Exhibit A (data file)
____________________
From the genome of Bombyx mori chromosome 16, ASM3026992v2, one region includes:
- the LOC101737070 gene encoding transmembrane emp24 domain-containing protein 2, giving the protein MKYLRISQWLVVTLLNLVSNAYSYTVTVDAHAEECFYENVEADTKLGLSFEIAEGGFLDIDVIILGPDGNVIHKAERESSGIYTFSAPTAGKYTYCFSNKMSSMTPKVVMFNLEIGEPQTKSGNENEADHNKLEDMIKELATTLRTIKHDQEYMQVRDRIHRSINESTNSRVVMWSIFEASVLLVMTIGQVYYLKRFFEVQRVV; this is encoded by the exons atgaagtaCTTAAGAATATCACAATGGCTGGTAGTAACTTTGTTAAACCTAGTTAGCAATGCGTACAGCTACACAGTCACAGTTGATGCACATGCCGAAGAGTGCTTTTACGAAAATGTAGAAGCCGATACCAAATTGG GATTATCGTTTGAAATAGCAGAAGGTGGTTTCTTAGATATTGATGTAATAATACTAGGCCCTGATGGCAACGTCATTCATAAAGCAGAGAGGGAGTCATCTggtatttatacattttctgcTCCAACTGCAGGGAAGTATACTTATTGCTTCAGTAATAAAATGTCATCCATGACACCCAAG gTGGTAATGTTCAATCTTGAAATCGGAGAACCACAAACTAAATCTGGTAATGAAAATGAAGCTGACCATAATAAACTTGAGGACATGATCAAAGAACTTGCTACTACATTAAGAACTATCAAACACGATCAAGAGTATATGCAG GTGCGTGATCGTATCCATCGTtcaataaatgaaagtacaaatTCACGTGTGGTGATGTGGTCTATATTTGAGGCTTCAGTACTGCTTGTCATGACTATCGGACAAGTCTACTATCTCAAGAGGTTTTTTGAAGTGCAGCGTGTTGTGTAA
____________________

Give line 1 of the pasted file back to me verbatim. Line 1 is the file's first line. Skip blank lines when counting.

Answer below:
From the genome of Bombyx mori chromosome 16, ASM3026992v2, one region includes: